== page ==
Many readers know about my American Scandinavian Foundation fellowship this year, when I traveled to Norway to study the wool transparency technique of the noted Norwegian artist Frida Hansen. For background on Hansen and links to articles and blog posts I wrote, see this section of my website: Frida Hansen Study Grant.
I wrote quite a bit about Hansen and many of her works, but I didn’t relate much about my experimentation with her technique. I brought a small copper pipe loom to Stavanger, plus I borrowed a larger table tapestry loom from a local weaver. My intention was to identify just the right Scandinavian yarn that would closely resemble the materials in the old pieces. What I learned, broadly, is that Frida Hansen’s pieces used yarn in a variety of thicknesses, most often plied, but sometime singles yarn. I spent many late nights weaving samples in the lovely apartment at Frida Hansens Hus while streaming Norwegian TV shows. I didn’t share that work online because it looked so small and silly in comparison to the large, impressive Frida Hansen pieces I was studying.
Still, I learned a great deal from my samples, and I came home inspired to weave a larger piece, to show the technique to advantage. But what should I weave? Frida Hansen focused on flowers. As a young woman of means, before she even learned to weave, Frida Hansen designed extensive, exotic flower gardens for her villa in Stavanger. When her husband went bankrupt, she lost the home and gardens. Later, flowers were very important in her transparency designs, and she said they were inspired by the beautiful gardens of her youth.
I may weave my grandmother Eleanor’s hollyhocks someday, or the peonies in Grandma Nan’s yard. But as a farmer’s daughter, I’m starting with my father’s potatoes. My design is also a nod to the common Scandinavian image of Yggdrasil, from Norse mythology. For a farmer’s daughter from the Red River Valley, this is a tree of life. Here is a sketch of most of the weaving. The open, or unwoven warp threads, are the background of the top of the plant, and also form the snaking roots underground. (The colors are not true to my yarn colors.) I enlarged my sketch to a full-sized cartoon and it is working well to pin portions of the cartoon to the weaving.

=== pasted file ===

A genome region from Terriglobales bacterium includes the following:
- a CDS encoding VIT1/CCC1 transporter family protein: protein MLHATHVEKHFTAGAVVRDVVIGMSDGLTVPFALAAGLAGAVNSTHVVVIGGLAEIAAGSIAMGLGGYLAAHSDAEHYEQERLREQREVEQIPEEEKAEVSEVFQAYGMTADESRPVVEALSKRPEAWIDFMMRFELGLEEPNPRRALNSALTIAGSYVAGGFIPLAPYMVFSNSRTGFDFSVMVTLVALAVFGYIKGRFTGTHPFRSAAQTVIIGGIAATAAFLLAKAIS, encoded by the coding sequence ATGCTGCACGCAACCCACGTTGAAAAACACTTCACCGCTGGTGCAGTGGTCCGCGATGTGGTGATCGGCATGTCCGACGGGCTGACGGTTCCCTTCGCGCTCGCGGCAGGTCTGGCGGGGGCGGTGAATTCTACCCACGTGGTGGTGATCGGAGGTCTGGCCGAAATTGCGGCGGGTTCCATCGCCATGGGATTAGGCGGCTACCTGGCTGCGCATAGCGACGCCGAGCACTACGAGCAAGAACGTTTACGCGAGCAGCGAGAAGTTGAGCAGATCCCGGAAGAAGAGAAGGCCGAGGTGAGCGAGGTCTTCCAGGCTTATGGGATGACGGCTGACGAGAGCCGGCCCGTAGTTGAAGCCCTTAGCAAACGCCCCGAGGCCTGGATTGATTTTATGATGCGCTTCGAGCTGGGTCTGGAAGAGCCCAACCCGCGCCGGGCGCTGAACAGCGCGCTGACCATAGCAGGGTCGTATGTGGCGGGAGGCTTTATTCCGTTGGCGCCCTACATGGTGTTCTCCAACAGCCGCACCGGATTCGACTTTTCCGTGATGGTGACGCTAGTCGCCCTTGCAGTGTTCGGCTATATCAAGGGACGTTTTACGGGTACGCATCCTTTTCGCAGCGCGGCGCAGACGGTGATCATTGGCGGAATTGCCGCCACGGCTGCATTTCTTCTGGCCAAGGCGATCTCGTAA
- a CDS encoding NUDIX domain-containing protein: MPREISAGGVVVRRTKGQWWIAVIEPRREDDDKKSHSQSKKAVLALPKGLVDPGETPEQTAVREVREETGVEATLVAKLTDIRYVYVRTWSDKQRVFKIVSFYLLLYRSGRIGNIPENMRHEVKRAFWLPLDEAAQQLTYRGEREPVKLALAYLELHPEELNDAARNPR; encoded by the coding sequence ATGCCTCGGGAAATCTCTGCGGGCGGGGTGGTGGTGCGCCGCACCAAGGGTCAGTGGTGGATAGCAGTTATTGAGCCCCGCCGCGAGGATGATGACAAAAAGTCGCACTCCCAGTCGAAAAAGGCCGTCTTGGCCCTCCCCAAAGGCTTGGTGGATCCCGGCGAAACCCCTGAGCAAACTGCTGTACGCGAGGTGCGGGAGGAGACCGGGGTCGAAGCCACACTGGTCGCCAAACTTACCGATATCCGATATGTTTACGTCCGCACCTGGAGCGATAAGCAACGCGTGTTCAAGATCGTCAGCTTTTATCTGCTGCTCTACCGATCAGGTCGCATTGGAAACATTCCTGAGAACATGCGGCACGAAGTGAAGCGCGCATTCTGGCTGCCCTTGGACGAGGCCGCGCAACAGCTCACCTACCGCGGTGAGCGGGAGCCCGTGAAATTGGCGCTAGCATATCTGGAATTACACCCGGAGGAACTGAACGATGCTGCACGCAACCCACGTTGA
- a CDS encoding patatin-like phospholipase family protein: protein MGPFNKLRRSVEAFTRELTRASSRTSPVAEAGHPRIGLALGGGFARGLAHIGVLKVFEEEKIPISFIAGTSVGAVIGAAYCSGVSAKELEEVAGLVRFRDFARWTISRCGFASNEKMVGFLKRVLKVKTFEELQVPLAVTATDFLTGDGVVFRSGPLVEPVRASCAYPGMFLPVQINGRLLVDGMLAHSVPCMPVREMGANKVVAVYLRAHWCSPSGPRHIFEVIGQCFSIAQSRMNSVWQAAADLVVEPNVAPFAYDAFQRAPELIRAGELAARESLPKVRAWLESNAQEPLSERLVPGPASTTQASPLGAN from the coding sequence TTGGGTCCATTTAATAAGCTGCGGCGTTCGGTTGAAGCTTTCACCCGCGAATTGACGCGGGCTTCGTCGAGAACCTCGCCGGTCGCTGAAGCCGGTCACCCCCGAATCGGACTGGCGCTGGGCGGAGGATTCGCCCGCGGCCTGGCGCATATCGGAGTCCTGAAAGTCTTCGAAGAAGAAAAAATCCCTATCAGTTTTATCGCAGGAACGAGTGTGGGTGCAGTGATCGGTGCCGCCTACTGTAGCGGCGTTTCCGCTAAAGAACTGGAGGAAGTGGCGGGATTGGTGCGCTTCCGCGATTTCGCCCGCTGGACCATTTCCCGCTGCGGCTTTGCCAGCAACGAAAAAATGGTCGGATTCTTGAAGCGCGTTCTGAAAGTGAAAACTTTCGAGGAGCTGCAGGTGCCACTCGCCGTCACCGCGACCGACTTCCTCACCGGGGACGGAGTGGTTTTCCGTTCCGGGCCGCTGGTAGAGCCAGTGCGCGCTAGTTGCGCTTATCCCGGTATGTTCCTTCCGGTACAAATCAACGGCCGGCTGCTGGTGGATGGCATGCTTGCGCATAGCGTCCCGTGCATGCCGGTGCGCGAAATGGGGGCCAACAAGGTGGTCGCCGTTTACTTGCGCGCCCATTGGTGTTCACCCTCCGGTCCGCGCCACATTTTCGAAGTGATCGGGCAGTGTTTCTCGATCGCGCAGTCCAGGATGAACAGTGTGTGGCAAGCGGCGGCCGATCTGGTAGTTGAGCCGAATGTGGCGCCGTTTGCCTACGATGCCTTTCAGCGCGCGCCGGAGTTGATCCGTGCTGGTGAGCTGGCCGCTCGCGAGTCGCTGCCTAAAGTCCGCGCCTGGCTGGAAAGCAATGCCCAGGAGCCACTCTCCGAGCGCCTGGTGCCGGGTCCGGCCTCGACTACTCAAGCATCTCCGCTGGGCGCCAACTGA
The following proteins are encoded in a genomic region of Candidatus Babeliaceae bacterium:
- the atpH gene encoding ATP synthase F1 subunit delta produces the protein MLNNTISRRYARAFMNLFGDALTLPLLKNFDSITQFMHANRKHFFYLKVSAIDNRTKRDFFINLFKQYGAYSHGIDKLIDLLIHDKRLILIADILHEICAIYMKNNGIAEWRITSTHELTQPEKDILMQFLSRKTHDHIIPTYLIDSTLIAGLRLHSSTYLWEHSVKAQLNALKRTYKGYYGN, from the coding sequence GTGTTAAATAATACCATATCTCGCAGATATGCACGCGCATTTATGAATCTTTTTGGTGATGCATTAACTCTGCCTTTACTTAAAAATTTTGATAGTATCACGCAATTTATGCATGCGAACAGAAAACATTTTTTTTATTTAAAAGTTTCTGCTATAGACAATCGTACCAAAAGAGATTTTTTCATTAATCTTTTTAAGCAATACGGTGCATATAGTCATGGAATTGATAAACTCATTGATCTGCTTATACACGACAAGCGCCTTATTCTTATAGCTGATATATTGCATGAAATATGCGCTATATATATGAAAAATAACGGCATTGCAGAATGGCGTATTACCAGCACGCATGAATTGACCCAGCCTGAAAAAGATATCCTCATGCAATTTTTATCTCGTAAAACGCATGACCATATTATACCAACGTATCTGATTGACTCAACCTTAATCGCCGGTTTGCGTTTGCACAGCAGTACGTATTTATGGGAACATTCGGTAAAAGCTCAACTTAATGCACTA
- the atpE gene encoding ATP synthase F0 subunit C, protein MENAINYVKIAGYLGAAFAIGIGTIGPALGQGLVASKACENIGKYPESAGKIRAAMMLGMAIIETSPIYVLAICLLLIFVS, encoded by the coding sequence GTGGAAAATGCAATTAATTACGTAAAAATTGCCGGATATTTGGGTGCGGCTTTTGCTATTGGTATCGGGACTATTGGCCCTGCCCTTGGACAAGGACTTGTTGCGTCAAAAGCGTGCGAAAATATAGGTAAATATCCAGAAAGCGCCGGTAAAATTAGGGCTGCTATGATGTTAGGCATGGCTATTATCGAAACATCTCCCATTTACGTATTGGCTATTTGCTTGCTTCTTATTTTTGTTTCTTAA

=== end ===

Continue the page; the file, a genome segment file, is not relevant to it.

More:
I added a stylized border at the bottom, with three prairie rose blossoms. There was one wild prairie rose plant in a ditch near the road in front of our house. Growing up in a sea of green farm fields in the flat countryside, that plant seemed so exotic and out of place.
I’m weaving the potato plant transparency on a Glimakra table loom; the final dimensions will be 22″ x 36″. I just finished the underground portion.
It’s a fun puzzle to weave, and I already have pages of notes and suggestions written, to help in a future class. One short class that is scheduled is during Convergence, the weaving conference of the Handweavers Guild of America, in Knoxville, Tennessee, next summer. I feel honored to be chosen as an instructor, or in their parlance, a “leader.” It will be a three-hour seminar on July 27, 2020, from 9-12. This is the description:
Frida Hansen’s Transparency Technique
The session begins with an image-rich lecture on the life and work of famed Norwegian tapestry artist, Frida Hansen. What materials did she use and what contemporary yarns can we use to achieve the play of light and dark in her beautiful transparent tapestries? How do you create a design to work well with open warps? This session is part art history, with immersion into the life of a talented artist and consummate weaver. It is also a hands-on session, with tips on the best materials to use and how to adapt a design to suit the technique.
And now I had better get going on the potato plant leaves….
What a great post. I love the design, copper loom on a train and that you got the slot at Convergence. Congratulations! Most interesting is your musing about the potato vine design development using Frida’s technique.
Your postcard is to reach you by Thursday or Friday.
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